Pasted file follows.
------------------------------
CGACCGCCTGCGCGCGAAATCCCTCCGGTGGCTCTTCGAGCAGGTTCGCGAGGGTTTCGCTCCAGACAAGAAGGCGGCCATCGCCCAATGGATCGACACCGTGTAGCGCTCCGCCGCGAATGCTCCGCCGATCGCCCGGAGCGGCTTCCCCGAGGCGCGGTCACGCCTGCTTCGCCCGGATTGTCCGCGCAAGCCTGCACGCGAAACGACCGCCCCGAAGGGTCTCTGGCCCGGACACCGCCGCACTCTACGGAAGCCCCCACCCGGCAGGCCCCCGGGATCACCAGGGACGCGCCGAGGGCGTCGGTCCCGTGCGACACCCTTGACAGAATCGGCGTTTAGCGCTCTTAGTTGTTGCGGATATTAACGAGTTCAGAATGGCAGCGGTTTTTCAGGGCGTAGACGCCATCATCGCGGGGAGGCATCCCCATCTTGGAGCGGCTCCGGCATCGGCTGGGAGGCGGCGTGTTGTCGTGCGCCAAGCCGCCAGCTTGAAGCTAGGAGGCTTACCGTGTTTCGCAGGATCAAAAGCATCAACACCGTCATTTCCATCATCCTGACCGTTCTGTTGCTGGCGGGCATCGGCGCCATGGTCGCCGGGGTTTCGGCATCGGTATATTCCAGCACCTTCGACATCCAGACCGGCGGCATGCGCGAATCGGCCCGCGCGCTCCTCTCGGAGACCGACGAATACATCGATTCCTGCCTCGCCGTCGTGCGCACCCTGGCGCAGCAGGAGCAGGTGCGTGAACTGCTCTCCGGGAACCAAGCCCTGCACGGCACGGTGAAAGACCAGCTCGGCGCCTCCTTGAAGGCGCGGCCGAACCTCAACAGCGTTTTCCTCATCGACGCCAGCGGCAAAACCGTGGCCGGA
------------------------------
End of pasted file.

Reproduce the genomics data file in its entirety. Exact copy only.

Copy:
CGACCGCCTGCGCGCGAAATCCCTCCGGTGGCTCTTCGAGCAGGTTCGCGAGGGTTTCGCTCCAGACAAGAAGGCGGCCATCGCCCAATGGATCGACACCGTGTAGCGCTCCGCCGCGAATGCTCCGCCGATCGCCCGGAGCGGCTTCCCCGAGGCGCGGTCACGCCTGCTTCGCCCGGATTGTCCGCGCAAGCCTGCACGCGAAACGACCGCCCCGAAGGGTCTCTGGCCCGGACACCGCCGCACTCTACGGAAGCCCCCACCCGGCAGGCCCCCGGGATCACCAGGGACGCGCCGAGGGCGTCGGTCCCGTGCGACACCCTTGACAGAATCGGCGTTTAGCGCTCTTAGTTGTTGCGGATATTAACGAGTTCAGAATGGCAGCGGTTTTTCAGGGCGTAGACGCCATCATCGCGGGGAGGCATCCCCATCTTGGAGCGGCTCCGGCATCGGCTGGGAGGCGGCGTGTTGTCGTGCGCCAAGCCGCCAGCTTGAAGCTAGGAGGCTTACCGTGTTTCGCAGGATCAAAAGCATCAACACCGTCATTTCCATCATCCTGACCGTTCTGTTGCTGGCGGGCATCGGCGCCATGGTCGCCGGGGTTTCGGCATCGGTATATTCCAGCACCTTCGACATCCAGACCGGCGGCATGCGCGAATCGGCCCGCGCGCTCCTCTCGGAGACCGACGAATACATCGATTCCTGCCTCGCCGTCGTGCGCACCCTGGCGCAGCAGGAGCAGGTGCGTGAACTGCTCTCCGGGAACCAAGCCCTGCACGGCACGGTGAAAGACCAGCTCGGCGCCTCCTTGAAGGCGCGGCCGAACCTCAACAGCGTTTTCCTCATCGACGCCAGCGGCAAAACCGTGGCCGGA